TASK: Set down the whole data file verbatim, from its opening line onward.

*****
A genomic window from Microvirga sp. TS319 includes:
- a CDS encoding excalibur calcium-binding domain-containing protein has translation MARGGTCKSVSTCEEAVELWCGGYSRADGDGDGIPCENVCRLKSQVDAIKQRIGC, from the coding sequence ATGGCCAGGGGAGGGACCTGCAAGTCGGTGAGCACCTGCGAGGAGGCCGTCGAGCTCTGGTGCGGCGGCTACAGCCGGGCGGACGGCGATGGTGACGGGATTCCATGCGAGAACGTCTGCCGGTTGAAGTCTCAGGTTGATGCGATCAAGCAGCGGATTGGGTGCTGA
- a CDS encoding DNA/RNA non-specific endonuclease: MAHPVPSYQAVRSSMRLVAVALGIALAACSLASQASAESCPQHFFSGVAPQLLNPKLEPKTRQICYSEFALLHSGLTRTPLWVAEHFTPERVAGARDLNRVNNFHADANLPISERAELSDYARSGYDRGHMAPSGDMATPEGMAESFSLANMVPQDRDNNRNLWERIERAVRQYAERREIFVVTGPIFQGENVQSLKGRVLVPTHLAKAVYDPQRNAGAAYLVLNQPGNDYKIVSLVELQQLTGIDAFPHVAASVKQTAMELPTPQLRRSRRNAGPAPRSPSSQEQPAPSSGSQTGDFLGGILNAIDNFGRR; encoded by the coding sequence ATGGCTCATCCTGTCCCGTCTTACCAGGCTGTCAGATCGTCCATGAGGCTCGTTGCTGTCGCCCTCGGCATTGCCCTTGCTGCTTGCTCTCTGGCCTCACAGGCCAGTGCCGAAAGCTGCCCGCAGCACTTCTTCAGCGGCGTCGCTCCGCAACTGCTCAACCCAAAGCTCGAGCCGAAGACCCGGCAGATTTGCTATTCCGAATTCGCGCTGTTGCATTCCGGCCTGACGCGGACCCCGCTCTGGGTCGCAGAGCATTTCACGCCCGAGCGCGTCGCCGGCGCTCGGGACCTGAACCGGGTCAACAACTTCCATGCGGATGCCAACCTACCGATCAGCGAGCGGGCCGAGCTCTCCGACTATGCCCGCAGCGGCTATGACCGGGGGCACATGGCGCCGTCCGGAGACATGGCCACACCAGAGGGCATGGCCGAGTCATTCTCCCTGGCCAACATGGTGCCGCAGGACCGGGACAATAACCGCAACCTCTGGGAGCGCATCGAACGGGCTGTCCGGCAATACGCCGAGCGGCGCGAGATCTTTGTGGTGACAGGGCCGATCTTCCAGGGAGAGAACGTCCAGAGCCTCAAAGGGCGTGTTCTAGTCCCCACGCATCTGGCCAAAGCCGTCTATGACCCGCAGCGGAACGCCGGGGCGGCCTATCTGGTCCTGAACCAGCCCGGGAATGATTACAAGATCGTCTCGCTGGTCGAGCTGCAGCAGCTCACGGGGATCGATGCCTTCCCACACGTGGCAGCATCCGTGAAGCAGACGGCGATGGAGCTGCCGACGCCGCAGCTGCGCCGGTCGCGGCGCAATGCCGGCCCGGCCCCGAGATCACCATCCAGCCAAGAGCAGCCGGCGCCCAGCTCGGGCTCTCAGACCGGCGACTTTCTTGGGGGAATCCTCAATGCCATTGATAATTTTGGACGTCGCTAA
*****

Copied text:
A genomic window from Microvirga sp. TS319 includes:
- a CDS encoding excalibur calcium-binding domain-containing protein has translation MARGGTCKSVSTCEEAVELWCGGYSRADGDGDGIPCENVCRLKSQVDAIKQRIGC, from the coding sequence ATGGCCAGGGGAGGGACCTGCAAGTCGGTGAGCACCTGCGAGGAGGCCGTCGAGCTCTGGTGCGGCGGCTACAGCCGGGCGGACGGCGATGGTGACGGGATTCCATGCGAGAACGTCTGCCGGTTGAAGTCTCAGGTTGATGCGATCAAGCAGCGGATTGGGTGCTGA
- a CDS encoding DNA/RNA non-specific endonuclease: MAHPVPSYQAVRSSMRLVAVALGIALAACSLASQASAESCPQHFFSGVAPQLLNPKLEPKTRQICYSEFALLHSGLTRTPLWVAEHFTPERVAGARDLNRVNNFHADANLPISERAELSDYARSGYDRGHMAPSGDMATPEGMAESFSLANMVPQDRDNNRNLWERIERAVRQYAERREIFVVTGPIFQGENVQSLKGRVLVPTHLAKAVYDPQRNAGAAYLVLNQPGNDYKIVSLVELQQLTGIDAFPHVAASVKQTAMELPTPQLRRSRRNAGPAPRSPSSQEQPAPSSGSQTGDFLGGILNAIDNFGRR; encoded by the coding sequence ATGGCTCATCCTGTCCCGTCTTACCAGGCTGTCAGATCGTCCATGAGGCTCGTTGCTGTCGCCCTCGGCATTGCCCTTGCTGCTTGCTCTCTGGCCTCACAGGCCAGTGCCGAAAGCTGCCCGCAGCACTTCTTCAGCGGCGTCGCTCCGCAACTGCTCAACCCAAAGCTCGAGCCGAAGACCCGGCAGATTTGCTATTCCGAATTCGCGCTGTTGCATTCCGGCCTGACGCGGACCCCGCTCTGGGTCGCAGAGCATTTCACGCCCGAGCGCGTCGCCGGCGCTCGGGACCTGAACCGGGTCAACAACTTCCATGCGGATGCCAACCTACCGATCAGCGAGCGGGCCGAGCTCTCCGACTATGCCCGCAGCGGCTATGACCGGGGGCACATGGCGCCGTCCGGAGACATGGCCACACCAGAGGGCATGGCCGAGTCATTCTCCCTGGCCAACATGGTGCCGCAGGACCGGGACAATAACCGCAACCTCTGGGAGCGCATCGAACGGGCTGTCCGGCAATACGCCGAGCGGCGCGAGATCTTTGTGGTGACAGGGCCGATCTTCCAGGGAGAGAACGTCCAGAGCCTCAAAGGGCGTGTTCTAGTCCCCACGCATCTGGCCAAAGCCGTCTATGACCCGCAGCGGAACGCCGGGGCGGCCTATCTGGTCCTGAACCAGCCCGGGAATGATTACAAGATCGTCTCGCTGGTCGAGCTGCAGCAGCTCACGGGGATCGATGCCTTCCCACACGTGGCAGCATCCGTGAAGCAGACGGCGATGGAGCTGCCGACGCCGCAGCTGCGCCGGTCGCGGCGCAATGCCGGCCCGGCCCCGAGATCACCATCCAGCCAAGAGCAGCCGGCGCCCAGCTCGGGCTCTCAGACCGGCGACTTTCTTGGGGGAATCCTCAATGCCATTGATAATTTTGGACGTCGCTAA